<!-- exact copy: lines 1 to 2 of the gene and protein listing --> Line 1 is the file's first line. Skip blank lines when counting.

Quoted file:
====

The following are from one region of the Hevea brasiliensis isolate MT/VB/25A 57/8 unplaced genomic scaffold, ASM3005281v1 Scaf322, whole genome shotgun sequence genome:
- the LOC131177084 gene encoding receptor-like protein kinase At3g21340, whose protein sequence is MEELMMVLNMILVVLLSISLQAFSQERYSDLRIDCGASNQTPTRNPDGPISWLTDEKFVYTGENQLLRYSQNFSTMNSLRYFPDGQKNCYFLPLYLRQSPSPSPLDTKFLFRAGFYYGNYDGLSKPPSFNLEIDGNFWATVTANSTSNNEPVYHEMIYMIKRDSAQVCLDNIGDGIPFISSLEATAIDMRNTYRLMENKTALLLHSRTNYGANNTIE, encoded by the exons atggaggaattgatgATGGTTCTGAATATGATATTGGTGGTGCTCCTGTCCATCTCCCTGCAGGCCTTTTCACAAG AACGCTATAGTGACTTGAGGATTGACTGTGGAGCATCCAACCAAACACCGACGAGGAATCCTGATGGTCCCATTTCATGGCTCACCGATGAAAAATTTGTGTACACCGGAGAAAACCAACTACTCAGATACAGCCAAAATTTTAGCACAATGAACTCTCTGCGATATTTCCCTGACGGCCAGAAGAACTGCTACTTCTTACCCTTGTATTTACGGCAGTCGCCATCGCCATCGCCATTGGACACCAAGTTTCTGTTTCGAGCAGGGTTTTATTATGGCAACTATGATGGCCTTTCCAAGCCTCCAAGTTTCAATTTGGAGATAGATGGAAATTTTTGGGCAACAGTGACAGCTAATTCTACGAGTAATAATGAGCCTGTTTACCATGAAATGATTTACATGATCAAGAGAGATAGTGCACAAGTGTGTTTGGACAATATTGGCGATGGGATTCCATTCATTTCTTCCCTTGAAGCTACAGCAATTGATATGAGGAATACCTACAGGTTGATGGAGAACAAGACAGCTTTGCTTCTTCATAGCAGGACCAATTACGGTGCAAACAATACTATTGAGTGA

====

The following are from one region of the Hevea brasiliensis isolate MT/VB/25A 57/8 unplaced genomic scaffold, ASM3005281v1 Scaf322, whole genome shotgun sequence genome:
- the LOC131177084 gene encoding receptor-like protein kinase At3g21340, whose protein sequence is MEELMMVLNMILVVLLSISLQAFSQERYSDLRIDCGASNQTPTRNPDGPISWLTDEKFVYTGENQLLRYSQNFSTMNSLRYFPDGQKNCYFLPLYLRQSPSPSPLDTKFLFRAGFYYGNYDGLSKPPSFNLEIDGNFWATVTANSTSNNEPVYHEMIYMIKRDSAQVCLDNIGDGIPFISSLEATAIDMRNTYRLMENKTALLLHSRTNYGANNTIE, encoded by the exons atggaggaattgatgATGGTTCTGAATATGATATTGGTGGTGCTCCTGTCCATCTCCCTGCAGGCCTTTTCACAAG AACGCTATAGTGACTTGAGGATTGACTGTGGAGCATCCAACCAAACACCGACGAGGAATCCTGATGGTCCCATTTCATGGCTCACCGATGAAAAATTTGTGTACACCGGAGAAAACCAACTACTCAGATACAGCCAAAATTTTAGCACAATGAACTCTCTGCGATATTTCCCTGACGGCCAGAAGAACTGCTACTTCTTACCCTTGTATTTACGGCAGTCGCCATCGCCATCGCCATTGGACACCAAGTTTCTGTTTCGAGCAGGGTTTTATTATGGCAACTATGATGGCCTTTCCAAGCCTCCAAGTTTCAATTTGGAGATAGATGGAAATTTTTGGGCAACAGTGACAGCTAATTCTACGAGTAATAATGAGCCTGTTTACCATGAAATGATTTACATGATCAAGAGAGATAGTGCACAAGTGTGTTTGGACAATATTGGCGATGGGATTCCATTCATTTCTTCCCTTGAAGCTACAGCAATTGATATGAGGAATACCTACAGGTTGATGGAGAACAAGACAGCTTTGCTTCTTCATAGCAGGACCAATTACGGTGCAAACAATACTATTGAGTGA